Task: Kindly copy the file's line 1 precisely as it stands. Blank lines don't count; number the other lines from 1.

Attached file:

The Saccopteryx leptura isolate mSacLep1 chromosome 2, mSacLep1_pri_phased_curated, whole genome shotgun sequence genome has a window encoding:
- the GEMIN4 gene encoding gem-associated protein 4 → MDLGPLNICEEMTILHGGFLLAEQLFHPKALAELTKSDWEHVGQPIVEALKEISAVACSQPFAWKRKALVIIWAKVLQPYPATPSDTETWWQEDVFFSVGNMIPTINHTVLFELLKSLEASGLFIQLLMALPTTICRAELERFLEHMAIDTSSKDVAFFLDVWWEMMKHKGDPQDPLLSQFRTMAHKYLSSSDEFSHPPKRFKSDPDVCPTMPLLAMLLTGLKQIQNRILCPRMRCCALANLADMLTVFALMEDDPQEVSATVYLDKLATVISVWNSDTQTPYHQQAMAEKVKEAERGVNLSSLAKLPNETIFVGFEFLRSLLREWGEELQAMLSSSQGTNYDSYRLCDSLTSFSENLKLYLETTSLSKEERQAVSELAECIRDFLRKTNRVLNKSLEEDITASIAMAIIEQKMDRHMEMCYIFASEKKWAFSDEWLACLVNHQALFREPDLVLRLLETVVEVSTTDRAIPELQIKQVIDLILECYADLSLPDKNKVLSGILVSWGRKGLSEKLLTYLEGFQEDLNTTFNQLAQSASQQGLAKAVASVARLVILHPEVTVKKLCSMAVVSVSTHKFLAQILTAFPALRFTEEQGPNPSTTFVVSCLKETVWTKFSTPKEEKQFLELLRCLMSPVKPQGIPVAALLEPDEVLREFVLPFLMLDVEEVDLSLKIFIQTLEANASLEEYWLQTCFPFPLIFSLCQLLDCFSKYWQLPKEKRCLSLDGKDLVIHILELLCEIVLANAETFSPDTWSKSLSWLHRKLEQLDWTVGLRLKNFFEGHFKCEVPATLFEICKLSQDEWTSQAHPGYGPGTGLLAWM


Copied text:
The Saccopteryx leptura isolate mSacLep1 chromosome 2, mSacLep1_pri_phased_curated, whole genome shotgun sequence genome has a window encoding: